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In Some Parts Of Country, A Shortage Of Acorns

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In Some Parts Of Country, A Shortage Of Acorns


In Some Parts Of Country, A Shortage Of Acorns

In Some Parts Of Country, A Shortage Of Acorns

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  • <iframe src="" width="100%" height="290" frameborder="0" scrolling="no" title="NPR embedded audio player">
  • Transcript

Naturalists in some areas of the country have noticed a lack of acorns this year and scientists are at a loss to fully explain why. Naturalist Jennifer Soles of the Gulf Branch Nature Center in Arlington, Va., says it will be a "really hard" winter for squirrels.


From NPR News, this is All Things Considered. I'm Robert Siegel. On the Gulf Coast, they have hurricanes. In California, they have earthquakes and in the Midwest, floods and tornadoes. So by that standard, the environmental disasters of the East Coast tend to be more subtle, tent caterpillars, cicadas, and the occasional drought, that sort of thing. Well, this year, something truly puzzling is happening in these benign parts.

From Northern Virginia to Maryland to Pennsylvania and according to the Washington Post, all the way to Kansas and Nova Scotia, there is a mysterious shortage of acorns. Not a catastrophe just yet, unless you are a squirrel. We are reliably informed that this might as well be the Great Depression for squirrels. And to tell us more about their plight and about what's up with the oak trees, here is Jennifer Soles, a park naturalist with the Gulf Branch Nature Center in Arlington, Virginia. Hiya.

Ms. JENNIFER SOLES (Naturalist, Gulf Branch Nature Center): Hi, how are you?

SIEGEL: Fine. How bad is it for the squirrels?

Ms. SOLES: It will be a really hard winter, I think. Right now, they're doing all right. They've just eaten a lot of pumpkins. Everybody left them out at Halloween. But as we go further onto the winter, I think their plight is going to become more and more severe.

SIEGEL: When did you notice that there were no acorns around?

Ms. SOLES: I noticed a few months ago, actually, but I kept thinking that some would come along. We have a pet flying squirrel here at the Nature Center that we feed, and I was starting to look out for acorns for it. I have in my front yard in Arlington a large, white oak tree, a large red oak tree, and we've had really good acorn crops the last few years. So I was just sort of expecting to see those acorns and start collecting them, and they never arrived.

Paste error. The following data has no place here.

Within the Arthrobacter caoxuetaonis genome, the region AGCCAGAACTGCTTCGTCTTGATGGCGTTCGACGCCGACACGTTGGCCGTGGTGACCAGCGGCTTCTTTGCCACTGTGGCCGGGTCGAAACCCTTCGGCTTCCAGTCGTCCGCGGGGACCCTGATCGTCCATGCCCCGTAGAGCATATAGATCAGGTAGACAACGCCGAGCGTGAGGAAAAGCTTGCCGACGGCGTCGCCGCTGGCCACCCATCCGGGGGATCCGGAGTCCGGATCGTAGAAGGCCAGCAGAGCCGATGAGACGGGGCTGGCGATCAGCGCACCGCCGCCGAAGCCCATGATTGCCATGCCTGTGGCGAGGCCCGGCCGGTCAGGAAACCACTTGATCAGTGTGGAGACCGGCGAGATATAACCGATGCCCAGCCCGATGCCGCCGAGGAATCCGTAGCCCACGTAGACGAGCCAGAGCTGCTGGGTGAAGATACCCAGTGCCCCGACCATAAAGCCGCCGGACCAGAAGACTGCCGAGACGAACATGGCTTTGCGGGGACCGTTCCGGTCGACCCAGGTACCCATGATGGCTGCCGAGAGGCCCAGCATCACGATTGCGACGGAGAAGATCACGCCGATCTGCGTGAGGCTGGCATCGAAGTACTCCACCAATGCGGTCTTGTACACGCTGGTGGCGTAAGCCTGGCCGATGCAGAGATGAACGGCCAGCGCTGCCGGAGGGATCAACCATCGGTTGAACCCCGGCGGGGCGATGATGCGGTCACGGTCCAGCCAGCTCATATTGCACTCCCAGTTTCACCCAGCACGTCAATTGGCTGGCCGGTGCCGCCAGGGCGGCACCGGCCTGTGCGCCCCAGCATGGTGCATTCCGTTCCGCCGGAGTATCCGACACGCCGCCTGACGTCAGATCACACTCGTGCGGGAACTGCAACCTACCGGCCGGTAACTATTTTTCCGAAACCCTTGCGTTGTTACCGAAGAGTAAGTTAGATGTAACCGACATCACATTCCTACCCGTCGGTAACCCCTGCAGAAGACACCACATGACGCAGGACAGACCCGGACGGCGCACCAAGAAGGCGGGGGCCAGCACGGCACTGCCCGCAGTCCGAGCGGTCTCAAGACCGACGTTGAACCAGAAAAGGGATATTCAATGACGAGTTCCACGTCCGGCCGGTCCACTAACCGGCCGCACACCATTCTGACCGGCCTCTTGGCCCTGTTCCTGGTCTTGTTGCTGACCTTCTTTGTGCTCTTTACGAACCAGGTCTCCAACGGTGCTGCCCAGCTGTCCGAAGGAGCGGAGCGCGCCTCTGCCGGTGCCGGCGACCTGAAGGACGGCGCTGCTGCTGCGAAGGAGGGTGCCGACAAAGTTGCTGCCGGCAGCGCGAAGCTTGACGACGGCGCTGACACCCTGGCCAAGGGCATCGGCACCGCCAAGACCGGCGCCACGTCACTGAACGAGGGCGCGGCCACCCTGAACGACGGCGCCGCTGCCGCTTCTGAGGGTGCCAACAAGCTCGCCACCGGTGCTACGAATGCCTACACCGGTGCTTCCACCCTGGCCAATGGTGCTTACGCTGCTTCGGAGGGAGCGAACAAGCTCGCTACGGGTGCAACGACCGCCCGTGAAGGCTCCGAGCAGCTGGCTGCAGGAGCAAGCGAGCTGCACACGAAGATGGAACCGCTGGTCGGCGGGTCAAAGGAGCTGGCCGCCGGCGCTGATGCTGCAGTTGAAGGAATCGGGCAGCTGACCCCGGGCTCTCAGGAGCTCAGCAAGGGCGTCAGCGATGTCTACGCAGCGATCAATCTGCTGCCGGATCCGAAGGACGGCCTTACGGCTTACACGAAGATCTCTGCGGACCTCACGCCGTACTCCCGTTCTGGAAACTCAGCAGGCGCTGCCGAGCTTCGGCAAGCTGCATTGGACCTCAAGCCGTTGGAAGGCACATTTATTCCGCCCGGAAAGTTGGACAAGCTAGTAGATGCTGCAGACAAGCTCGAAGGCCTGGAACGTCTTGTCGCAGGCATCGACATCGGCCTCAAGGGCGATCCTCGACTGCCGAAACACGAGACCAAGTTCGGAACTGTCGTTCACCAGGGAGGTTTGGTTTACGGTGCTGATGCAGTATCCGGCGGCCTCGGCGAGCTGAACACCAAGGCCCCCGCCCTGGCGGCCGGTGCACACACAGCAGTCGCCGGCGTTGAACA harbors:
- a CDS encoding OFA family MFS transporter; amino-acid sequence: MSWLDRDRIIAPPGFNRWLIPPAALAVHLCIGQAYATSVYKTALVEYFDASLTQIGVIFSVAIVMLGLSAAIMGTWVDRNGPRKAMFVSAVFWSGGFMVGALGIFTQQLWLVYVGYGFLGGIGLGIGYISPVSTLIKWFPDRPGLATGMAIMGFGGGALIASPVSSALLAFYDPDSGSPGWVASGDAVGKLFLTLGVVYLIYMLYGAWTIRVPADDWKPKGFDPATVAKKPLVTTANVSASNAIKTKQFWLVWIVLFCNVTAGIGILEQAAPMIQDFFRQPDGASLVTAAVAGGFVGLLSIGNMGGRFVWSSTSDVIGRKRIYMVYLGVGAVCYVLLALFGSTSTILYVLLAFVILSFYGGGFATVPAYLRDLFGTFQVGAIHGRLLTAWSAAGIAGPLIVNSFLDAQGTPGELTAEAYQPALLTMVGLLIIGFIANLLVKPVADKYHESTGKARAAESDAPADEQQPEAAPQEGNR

SIEGEL: What do scientists says about a year without acorns? Has this happened before?

Ms. SOLES: There are certainly years with low acorns. Oak trees go through a sort of natural cycle, where they some years produce a really heavy crop, other years produce a light crop. The heavy crop overwhelms acorn eaters, and then the light crop also knocked back the number of acorn eaters, so, you know, it's a light crop of acorns for fewer squirrels, fewer squirrels born in the spring. And there are fewer squirrels to eat the acorns next year, when the oak tree produces a really heavy crop. So it's normal for oak trees to produce a varying number of acorns. Not to see any is a little disturbing.

SIEGEL: Now, I want to read to you what I read on a wildlife website about squirrels. It says, the average adult squirrel needs to eat about a pound of food a week to remain healthy. They're omnivores. So they will eat such things as bird seeds, spring bulbs, tree buds, frogs, small birds, eggs, insects, insect larva, fruits, conifer cones, small children that throw sticks at them, and nuts. Are they really in trouble given that diet?

Ms. SOLES: Yes because a lot of those things aren't available during the winter months. During the winter, they really rely heavily on the acorns and other nuts they have cashed and stored. So even though like in the spring, you know, the ones that have made it will be fine in the spring. They can eat the buds. They can eat the eggs, grubs and caterpillars and things like that. It's getting through this lean winter months which are always the hardest.

SIEGEL: Now, especially someone who keeps a pet flying squirrel, as you do...

Ms. SOLES: Yes.

SIEGEL: You would find a world without squirrels a horrible thought, but it sounds like it wouldn't be too bad for the birds or the frogs.

Ms. SOLES: Well, you know, there's always a balance. You know, mice eat acorns, and when you don't have the mice and the squirrels and the chipmunks, that reduces the number of hawks and owls. So, it's all sort of connected up.

SIEGEL: Since you haven't found a lot of acorns on your front lawn or anywhere else for that matter in the northeast. What are you feeding the flying squirrel? What is the flying squirrel's name, by the way?

Ms. SOLES: Mr. Flying Squirrel is his only name.

SIEGEL: Mr. Flying Squirrel.

Ms. SOLES: We are feeding him mushrooms and berries, like blueberries and currants. We feed him meal worms and other bugs, and we feed him nuts.


Ms. SOLES: Nuts in the shell. Like all rodents, his teeth will keep growing as long as he's alive, and he has to wear them away by chewing on hard things like nut shells, and so...

SIEGEL: So he needs hard food to survive.

Ms. SOLES: Yeah.

SIEGEL: And the squirrels in the wild...

Ms. SOLES: Yeah.

SIEGEL: Equally so.

Ms. SOLES: Exactly.

SIEGEL: Jennifer Soles, park naturalist at the Gulf Branch Nature Center in Arlington, Virginia. Thanks a lot for talking with us.

Ms. SOLES: You're welcome. Thank you.

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